Legislature Creates Pilgrim Decommissioning Panel

COURTESY PILGRIM NUCLEAR POWER STATION

COURTESY PILGRIM NUCLEAR POWER STATION

BOSTON – The state Legislature passed an Energy Diversity bill late Sunday that includes the creation of a panel to provide insight into the decommissioning of the Pilgrim Nuclear Power Station in Plymouth.

The Nuclear Decommissioning Advisory Panel will include 21 members who will review the post-closure plans by Entergy, the plant’s owner, and ensure it is decommissioned quickly and safely after it shuts down by June of 2019.

The bill heads to Governor Charlie Baker’s desk for a signature.

“We believe it will allow the opportunity for concerned citizens to be involved and informed,” said State Senator Vinny deMacedo, R-Plymouth, who helped to push for the panel’s inclusion in the bill. “It’ll allow for experts to come and talk about the process.”

The panel will consist of residents from Plymouth and other towns surrounding the plant, regional groups, legislators, state energy experts, members from the Baker administration and the attorney general, or an appointee.

DeMacedo said the panel is similar to one created by legislators in Vermont prior to the closure of the Yankee plant, which was also owned by Entergy, in 2014.

Federal regulators give companies 60 years to decommission a plant after it has shut down.

“Ultimately this region will be left, at least as far as we know, with those spent fuel rods for quite some time because the federal government still has not resolved the issue in regards to dealing with spent fuel rods,” deMacedo said. “We want to make sure that those spent fuel rods are in the safest possible way for this region.”

DeMacedo said nuclear power served a purpose to provide energy without greenhouse gases, but also left communities surrounding the plants to deal with challenging issues.

“They’re highly radioactive and we need to make sure we can do everything we possibly can to make sure those are as safe as possible for not just ourselves but for our children and our children’s children,” deMacedo said.

State Representative Sarah Peake, D-Provincetown, who helped push for the panel in the House, said they have taken a scattered approach for years filing different bills on public safety issues and economic issues around the operation of the Pilgrim plant.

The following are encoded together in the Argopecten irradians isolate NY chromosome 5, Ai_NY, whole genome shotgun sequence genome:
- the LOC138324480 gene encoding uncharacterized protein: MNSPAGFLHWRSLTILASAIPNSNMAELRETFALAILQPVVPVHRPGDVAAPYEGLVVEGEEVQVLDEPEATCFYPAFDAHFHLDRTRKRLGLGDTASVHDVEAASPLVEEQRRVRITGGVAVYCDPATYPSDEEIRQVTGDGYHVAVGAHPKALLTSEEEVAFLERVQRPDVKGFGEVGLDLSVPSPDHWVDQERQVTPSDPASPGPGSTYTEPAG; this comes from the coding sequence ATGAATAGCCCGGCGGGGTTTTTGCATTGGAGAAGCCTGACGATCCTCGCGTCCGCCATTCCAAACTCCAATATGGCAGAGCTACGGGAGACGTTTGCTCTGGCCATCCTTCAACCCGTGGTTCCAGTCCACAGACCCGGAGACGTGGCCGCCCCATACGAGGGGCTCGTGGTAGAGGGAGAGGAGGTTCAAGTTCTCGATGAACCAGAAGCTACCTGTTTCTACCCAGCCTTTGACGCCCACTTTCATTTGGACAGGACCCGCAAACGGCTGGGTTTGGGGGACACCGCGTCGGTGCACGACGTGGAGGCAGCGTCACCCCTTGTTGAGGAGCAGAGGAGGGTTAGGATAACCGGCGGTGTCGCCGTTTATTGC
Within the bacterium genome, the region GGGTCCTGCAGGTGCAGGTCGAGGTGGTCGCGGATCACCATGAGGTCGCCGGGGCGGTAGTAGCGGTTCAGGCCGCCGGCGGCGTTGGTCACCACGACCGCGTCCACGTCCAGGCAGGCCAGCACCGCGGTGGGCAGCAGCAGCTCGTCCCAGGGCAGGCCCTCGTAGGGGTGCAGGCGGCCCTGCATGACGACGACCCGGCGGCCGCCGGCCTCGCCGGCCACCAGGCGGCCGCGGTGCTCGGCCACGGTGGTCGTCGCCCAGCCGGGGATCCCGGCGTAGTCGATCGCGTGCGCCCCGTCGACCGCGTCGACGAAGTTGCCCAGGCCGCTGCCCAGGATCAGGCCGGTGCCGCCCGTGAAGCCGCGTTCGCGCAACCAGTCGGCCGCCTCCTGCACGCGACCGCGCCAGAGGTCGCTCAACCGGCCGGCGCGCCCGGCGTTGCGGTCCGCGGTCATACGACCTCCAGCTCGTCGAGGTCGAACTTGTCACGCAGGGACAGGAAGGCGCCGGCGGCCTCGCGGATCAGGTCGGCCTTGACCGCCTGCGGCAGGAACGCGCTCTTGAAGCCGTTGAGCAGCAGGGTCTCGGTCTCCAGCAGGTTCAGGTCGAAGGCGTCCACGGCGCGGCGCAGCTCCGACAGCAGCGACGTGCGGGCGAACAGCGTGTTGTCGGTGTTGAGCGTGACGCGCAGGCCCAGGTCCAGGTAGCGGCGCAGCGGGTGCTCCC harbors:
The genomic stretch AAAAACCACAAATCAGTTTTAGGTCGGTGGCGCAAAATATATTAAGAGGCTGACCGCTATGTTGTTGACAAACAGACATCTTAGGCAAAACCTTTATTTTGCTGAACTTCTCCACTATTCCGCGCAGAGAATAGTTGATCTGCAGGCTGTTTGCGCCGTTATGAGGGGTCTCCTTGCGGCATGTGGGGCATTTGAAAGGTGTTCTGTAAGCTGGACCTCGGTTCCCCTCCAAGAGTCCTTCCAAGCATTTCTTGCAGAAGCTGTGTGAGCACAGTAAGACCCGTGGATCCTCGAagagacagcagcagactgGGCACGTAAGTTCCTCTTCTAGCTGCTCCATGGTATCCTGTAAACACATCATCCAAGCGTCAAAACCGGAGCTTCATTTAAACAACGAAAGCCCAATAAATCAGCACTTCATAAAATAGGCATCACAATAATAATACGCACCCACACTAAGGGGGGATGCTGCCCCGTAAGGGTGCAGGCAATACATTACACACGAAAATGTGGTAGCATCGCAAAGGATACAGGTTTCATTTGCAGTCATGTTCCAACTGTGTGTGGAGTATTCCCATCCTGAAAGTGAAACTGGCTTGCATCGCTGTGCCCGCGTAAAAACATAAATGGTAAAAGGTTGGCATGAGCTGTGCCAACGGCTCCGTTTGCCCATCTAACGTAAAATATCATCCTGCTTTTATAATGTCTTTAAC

“This decommissioning commission will give us the vehicle to address all of those things,” she said. “We can look at the economic side of it, the impact, particularly, in and around Plymouth and the loss of jobs that will [occur], and look at the public safety aspect of it.”

Peake said the panel can tackle the number of things that lawmakers have been knocking at the door of but have not had any success in getting anything done.

“The establishment of this decommissioning commission is a really big deal,” Peake said. “And it’s a big deal and a positive deal for the folks on Cape Cod and the commonwealth of Massachusetts.”

Pilgrim has been under increased scrutiny since last year by the Nuclear Regulatory Commission because of safety violations and unplanned shutdowns.

Their status under “Column 4” opened the plant to increased scrutiny. That designation made the Plymouth facility the second-worst performing nuclear plant in America.

Entergy recently notified federal regulators about a problem with a neutron-absorbing panel in the plant’s spent fuel pool.

According to the NRC, Entergy said they are evaluating the degradation of a panel made of a material known as Boraflex.

The degradation can happen from the combined effects of gamma radiation from spent fuel and long-term exposure to the pool environment.

According to the NRC, the plant’s owners said preliminary results indicate the spent fuel pool is and will remain stable, or the technical term of “substantially subcritical.”

Longtime opponents of Pilgrim previously called for the immediate shut down of the plant, calling it a “dangerous time” for the facility and people living in the area.

Earlier this year, it was discovered that a worker at Pilgrim failed to conduct over 200 mandatory fire watches at the Plymouth facility.

The NRC said that worker, who is no longer employed at Pilgrim, falsified inspection reports to make it look as if the fire checks had been completed.

The plant first began generating electricity in 1972. According to Entergy, Pilgrim generates enough electricity to power more than 600,000 homes.

By BRIAN MERCHANT & MATT PITTA, CapeCod.com NewsCenter

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